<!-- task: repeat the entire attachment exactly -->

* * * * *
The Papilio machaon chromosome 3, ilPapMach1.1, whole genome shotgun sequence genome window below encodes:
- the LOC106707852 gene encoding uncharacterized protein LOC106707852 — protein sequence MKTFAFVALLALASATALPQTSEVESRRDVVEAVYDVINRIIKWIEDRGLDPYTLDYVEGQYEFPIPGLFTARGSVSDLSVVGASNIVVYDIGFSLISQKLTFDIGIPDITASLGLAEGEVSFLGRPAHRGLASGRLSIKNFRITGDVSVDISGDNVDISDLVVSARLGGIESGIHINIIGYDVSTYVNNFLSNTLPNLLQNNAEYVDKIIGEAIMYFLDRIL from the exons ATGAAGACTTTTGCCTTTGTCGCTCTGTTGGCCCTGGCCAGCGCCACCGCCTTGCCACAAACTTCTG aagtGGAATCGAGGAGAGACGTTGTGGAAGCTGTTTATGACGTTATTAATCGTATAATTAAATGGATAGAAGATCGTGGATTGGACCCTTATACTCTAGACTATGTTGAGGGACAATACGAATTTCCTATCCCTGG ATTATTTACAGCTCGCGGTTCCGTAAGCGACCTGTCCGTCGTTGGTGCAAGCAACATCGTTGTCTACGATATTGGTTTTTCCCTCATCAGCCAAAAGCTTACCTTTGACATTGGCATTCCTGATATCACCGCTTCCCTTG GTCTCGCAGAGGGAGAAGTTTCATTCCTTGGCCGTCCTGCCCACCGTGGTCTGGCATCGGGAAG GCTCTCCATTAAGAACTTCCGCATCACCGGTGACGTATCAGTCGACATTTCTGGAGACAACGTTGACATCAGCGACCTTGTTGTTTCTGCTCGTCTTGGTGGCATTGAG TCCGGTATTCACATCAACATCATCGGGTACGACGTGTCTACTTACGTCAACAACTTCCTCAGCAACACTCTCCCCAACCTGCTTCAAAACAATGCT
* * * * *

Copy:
The Papilio machaon chromosome 3, ilPapMach1.1, whole genome shotgun sequence genome window below encodes:
- the LOC106707852 gene encoding uncharacterized protein LOC106707852 — protein sequence MKTFAFVALLALASATALPQTSEVESRRDVVEAVYDVINRIIKWIEDRGLDPYTLDYVEGQYEFPIPGLFTARGSVSDLSVVGASNIVVYDIGFSLISQKLTFDIGIPDITASLGLAEGEVSFLGRPAHRGLASGRLSIKNFRITGDVSVDISGDNVDISDLVVSARLGGIESGIHINIIGYDVSTYVNNFLSNTLPNLLQNNAEYVDKIIGEAIMYFLDRIL from the exons ATGAAGACTTTTGCCTTTGTCGCTCTGTTGGCCCTGGCCAGCGCCACCGCCTTGCCACAAACTTCTG aagtGGAATCGAGGAGAGACGTTGTGGAAGCTGTTTATGACGTTATTAATCGTATAATTAAATGGATAGAAGATCGTGGATTGGACCCTTATACTCTAGACTATGTTGAGGGACAATACGAATTTCCTATCCCTGG ATTATTTACAGCTCGCGGTTCCGTAAGCGACCTGTCCGTCGTTGGTGCAAGCAACATCGTTGTCTACGATATTGGTTTTTCCCTCATCAGCCAAAAGCTTACCTTTGACATTGGCATTCCTGATATCACCGCTTCCCTTG GTCTCGCAGAGGGAGAAGTTTCATTCCTTGGCCGTCCTGCCCACCGTGGTCTGGCATCGGGAAG GCTCTCCATTAAGAACTTCCGCATCACCGGTGACGTATCAGTCGACATTTCTGGAGACAACGTTGACATCAGCGACCTTGTTGTTTCTGCTCGTCTTGGTGGCATTGAG TCCGGTATTCACATCAACATCATCGGGTACGACGTGTCTACTTACGTCAACAACTTCCTCAGCAACACTCTCCCCAACCTGCTTCAAAACAATGCT